Argentina Foreign Policy – National Pride or Domestic Consumption?

Photo by Jonathan Huston

The stridency of Argentina’s foreign policy over the past two years suggests an effort by President Cristina Fernández de Kirchner to capitalize on elements of authentic nationalism and harness them into a durable political tool at home.  Buenos Aires has dialed up the pressure on the Falklands-Malvinas dispute with the United Kingdom by seeking regional support and calling for a boycott.  The nationalization of the holdings of Spain-based oil giant Repsol has also soured relations with several European states.  Recently, the Argentine government has assailed the impounding of an historical frigate, the Libertad, in Ghana by agents of an investment fund that owns defaulted Argentine sovereign debt, labeling them “vultures.”  Argentina has ramped up criticism of U.S. restrictions on its agricultural exports, as the two countries trade accusations in the World Trade Organization.

The conventional wisdom in Washington has been that President Fernández de Kirchner is picking fights abroad to distract attention from economic and political problems at home.  Following its record $100 billion default in 2001, Argentina remains locked out of most international financial markets despite deals to discount and reschedule much of that debt.  Inflation is high and capital flight is so serious that the government has imposed strict controls on sending dollars out of the country – a measure unpopular with the middle and upper classes.  These problems have taken a toll on the president’s popularity, as have intimations that she might change the Constitution to permit her to run for a third term.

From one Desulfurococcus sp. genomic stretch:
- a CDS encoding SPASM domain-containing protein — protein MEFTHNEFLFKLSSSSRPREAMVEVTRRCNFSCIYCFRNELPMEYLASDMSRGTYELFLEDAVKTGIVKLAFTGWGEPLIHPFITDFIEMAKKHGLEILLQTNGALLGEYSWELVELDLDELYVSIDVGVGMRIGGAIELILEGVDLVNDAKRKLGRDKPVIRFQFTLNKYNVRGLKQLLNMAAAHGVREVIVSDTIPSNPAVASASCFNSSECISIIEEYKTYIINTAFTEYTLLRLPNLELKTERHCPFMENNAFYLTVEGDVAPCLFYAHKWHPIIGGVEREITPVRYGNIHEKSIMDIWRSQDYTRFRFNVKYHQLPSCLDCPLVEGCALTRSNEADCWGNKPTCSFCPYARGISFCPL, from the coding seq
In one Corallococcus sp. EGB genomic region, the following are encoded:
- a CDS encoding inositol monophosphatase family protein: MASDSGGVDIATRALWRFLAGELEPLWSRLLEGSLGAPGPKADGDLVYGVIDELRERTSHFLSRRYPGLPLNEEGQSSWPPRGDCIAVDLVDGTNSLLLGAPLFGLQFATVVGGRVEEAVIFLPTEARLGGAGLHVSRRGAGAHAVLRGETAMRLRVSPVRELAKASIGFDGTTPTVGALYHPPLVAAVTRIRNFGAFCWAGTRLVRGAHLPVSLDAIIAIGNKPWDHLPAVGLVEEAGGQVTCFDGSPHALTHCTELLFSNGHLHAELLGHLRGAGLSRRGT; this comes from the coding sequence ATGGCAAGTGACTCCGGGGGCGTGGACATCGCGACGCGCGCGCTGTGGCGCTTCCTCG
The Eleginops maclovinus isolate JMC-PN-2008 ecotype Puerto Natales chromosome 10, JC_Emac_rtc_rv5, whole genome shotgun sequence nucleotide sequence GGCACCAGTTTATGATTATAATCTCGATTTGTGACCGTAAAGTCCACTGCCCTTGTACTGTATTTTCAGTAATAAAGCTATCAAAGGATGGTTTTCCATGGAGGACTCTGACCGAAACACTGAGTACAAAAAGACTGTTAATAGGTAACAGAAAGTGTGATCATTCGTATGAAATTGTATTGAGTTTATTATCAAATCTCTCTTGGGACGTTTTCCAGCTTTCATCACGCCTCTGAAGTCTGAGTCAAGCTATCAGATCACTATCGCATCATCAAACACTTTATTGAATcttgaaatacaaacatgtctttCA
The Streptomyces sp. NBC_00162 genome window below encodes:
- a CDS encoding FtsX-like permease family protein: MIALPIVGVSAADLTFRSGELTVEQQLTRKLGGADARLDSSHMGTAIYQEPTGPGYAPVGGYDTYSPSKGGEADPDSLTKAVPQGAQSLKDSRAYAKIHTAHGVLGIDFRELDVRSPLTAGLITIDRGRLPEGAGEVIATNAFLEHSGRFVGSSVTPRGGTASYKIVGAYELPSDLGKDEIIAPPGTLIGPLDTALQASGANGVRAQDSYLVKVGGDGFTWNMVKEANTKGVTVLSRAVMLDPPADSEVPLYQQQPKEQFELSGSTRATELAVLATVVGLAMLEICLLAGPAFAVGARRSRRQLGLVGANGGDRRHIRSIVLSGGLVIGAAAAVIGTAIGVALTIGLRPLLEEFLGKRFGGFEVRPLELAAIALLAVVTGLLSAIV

The view from Washington misses a couple key points.  Many of these nationalist moves have been wildly popular – above all the Repsol decision.  To attribute them to President Fernández de Kirchner alone ignores deep feelings in Argentina that the country deserves greater respect than it gets, as well as the fact that since the peso crisis, rejection of the sort of “carnal relations” that President Carlos Menem had with Washington (in his own words) in the 1990s has grown strong.  The current foreign policy orientation harkens to a much longer tradition, from Peronism and beyond.  There is little chance that issues such as the Malvinas or the Libertad are going to make Argentines forget about everyday economic challenges.  Rather, they are a manifestation of an Argentine narrative in which the country is denied its rightful place in international politics and trade – and in which it is being held unfairly in the penalty box for the peso crisis.  The United States support for the billionaire investors and hedge fund managers who bought deeply discounted bonds but are demanding full payment, and Washington’s subsequent vote against loans Buenos Aires needs from international financial institutions, are playing into nationalist themes.  Fernández de Kirchner’s foreign policy rhetoric taps into resentment; she is hardly responsible for creating it.